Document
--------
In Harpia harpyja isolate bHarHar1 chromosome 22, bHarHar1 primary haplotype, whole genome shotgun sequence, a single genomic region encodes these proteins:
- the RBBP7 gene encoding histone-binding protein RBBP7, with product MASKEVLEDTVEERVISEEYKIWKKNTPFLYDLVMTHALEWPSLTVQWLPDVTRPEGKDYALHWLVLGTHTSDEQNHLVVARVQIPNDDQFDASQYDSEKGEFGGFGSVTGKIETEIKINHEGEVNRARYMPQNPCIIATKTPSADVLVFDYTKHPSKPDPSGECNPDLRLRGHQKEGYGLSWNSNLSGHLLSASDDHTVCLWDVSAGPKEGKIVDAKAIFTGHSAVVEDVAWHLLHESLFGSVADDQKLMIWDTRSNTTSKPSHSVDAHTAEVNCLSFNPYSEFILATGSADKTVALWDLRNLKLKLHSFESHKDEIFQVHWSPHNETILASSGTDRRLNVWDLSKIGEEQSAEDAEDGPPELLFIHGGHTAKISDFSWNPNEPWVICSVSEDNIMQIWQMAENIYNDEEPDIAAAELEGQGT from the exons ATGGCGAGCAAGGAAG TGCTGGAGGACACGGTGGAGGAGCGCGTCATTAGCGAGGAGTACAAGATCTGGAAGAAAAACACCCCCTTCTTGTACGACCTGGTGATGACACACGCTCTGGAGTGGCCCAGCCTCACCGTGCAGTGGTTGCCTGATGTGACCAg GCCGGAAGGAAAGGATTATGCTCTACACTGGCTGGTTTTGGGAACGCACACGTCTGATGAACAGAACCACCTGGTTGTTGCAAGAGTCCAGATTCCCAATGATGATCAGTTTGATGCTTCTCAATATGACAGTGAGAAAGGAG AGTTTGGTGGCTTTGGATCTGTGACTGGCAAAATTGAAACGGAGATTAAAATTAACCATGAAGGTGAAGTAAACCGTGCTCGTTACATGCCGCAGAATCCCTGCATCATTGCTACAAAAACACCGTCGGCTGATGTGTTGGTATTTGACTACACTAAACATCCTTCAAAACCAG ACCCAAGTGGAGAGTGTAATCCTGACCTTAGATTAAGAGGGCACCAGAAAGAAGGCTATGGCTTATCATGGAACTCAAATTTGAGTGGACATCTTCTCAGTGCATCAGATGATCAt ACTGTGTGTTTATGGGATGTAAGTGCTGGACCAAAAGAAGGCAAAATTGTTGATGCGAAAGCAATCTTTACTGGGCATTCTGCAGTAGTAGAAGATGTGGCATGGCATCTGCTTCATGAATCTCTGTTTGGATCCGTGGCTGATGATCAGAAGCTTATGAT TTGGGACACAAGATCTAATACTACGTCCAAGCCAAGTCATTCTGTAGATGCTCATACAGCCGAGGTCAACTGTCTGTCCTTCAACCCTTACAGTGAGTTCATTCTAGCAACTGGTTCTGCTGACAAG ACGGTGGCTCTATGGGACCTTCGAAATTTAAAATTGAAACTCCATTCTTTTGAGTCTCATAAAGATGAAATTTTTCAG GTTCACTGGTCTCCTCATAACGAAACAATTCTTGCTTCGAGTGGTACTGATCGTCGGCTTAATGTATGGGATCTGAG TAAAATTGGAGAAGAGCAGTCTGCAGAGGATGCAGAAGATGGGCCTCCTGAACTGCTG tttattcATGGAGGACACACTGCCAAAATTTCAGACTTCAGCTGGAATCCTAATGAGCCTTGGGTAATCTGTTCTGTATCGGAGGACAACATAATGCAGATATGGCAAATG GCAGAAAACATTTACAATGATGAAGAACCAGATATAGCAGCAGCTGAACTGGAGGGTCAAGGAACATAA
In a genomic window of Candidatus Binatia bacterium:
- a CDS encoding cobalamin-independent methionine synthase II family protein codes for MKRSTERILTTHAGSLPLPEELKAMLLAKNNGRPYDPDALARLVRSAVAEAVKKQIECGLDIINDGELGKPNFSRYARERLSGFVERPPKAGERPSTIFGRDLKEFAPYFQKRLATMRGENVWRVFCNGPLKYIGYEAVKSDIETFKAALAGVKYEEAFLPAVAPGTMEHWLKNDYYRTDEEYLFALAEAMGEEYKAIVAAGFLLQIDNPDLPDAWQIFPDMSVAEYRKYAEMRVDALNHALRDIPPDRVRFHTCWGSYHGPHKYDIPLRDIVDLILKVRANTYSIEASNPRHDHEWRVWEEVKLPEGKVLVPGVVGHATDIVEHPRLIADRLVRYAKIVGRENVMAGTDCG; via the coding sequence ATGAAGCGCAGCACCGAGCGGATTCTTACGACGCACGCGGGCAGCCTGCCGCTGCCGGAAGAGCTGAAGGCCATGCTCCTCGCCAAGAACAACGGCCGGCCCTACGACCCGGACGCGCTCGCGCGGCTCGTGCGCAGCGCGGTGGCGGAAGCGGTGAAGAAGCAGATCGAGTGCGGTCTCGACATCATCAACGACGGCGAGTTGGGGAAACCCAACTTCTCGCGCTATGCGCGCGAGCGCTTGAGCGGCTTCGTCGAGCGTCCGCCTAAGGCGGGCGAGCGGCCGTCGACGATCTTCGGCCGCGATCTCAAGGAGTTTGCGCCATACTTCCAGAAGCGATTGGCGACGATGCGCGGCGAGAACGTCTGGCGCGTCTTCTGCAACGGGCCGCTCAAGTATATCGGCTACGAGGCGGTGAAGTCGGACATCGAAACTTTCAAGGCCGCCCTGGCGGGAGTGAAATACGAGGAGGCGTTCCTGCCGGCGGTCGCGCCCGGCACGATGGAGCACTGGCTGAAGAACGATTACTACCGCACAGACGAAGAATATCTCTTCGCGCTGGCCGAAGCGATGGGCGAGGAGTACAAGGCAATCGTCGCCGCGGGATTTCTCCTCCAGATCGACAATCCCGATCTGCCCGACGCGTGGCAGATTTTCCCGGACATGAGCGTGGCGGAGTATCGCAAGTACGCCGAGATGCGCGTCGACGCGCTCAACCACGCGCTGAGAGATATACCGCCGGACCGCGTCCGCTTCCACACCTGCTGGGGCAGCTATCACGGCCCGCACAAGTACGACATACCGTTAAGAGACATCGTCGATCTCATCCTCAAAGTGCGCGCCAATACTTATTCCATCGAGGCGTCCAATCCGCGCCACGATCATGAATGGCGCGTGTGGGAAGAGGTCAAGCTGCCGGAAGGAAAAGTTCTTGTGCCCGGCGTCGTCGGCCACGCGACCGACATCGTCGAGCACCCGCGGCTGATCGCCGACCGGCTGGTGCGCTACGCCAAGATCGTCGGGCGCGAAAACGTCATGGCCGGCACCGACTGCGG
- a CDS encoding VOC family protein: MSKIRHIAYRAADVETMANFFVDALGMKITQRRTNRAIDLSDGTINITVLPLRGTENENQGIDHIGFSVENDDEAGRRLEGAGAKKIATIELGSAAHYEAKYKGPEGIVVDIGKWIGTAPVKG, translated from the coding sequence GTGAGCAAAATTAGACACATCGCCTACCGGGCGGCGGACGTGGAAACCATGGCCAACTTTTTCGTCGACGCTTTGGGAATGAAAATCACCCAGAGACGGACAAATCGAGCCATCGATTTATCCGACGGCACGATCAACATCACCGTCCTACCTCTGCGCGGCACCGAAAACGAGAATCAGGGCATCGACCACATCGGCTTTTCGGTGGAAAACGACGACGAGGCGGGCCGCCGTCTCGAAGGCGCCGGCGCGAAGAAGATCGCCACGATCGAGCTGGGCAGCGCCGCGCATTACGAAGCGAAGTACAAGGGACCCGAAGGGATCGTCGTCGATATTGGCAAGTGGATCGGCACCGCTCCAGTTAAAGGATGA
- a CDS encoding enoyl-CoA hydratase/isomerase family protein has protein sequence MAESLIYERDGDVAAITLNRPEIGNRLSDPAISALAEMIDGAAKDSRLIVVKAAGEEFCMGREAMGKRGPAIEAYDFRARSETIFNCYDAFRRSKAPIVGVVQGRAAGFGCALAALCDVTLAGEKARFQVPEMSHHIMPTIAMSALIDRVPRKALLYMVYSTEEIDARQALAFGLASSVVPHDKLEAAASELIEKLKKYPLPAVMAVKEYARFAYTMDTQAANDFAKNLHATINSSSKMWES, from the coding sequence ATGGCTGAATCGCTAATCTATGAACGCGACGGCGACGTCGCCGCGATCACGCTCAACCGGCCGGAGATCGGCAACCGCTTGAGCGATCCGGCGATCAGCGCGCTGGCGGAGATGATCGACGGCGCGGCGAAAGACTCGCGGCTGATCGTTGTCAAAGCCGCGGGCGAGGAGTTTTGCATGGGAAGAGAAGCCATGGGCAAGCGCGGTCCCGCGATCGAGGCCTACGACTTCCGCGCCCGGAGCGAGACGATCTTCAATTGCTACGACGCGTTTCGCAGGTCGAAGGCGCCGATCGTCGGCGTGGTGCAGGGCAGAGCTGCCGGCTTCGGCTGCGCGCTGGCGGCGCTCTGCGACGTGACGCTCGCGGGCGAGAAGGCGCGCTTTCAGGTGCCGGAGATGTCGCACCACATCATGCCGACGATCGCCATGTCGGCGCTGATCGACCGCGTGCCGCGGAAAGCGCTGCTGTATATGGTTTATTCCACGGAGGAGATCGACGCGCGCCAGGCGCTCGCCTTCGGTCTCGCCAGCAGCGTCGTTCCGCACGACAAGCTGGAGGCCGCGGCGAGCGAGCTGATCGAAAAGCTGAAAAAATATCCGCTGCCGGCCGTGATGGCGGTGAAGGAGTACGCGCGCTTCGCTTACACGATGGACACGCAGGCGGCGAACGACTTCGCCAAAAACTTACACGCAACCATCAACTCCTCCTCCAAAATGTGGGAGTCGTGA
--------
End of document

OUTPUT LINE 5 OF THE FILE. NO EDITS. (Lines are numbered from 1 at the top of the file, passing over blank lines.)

- a CDS encoding VOC family protein: MSKIRHIAYRAADVETMANFFVDALGMKITQRRTNRAIDLSDGTINITVLPLRGTENENQGIDHIGFSVENDDEAGRRLEGAGAKKIATIELGSAAHYEAKYKGPEGIVVDIGKWIGTAPVKG, translated from the coding sequence GTGAGCAAAATTAGACACATCGCCTACCGGGCGGCGGACGTGGAAACCATGGCCAACTTTTTCGTCGACGCTTTGGGAATGAAAATCACCCAGAGACGGACAAATCGAGCCATCGATTTATCCGACGGCACGATCAACATCACCGTCCTACCTCTGCGCGGCACCGAAAACGAGAATCAGGGCATCGACCACATCGGCTTTTCGGTGGAAAACGACGACGAGGCGGGCCGCCGTCTCGAAGGCGCCGGCGCGAAGAAGATCGCCACGATCGAGCTGGGCAGCGCCGCGCATTACGAAGCGAAGTACAAGGGACCCGAAGGGATCGTCGTCGATATTGGCAAGTGGATCGGCACCGCTCCAGTTAAAGGATGA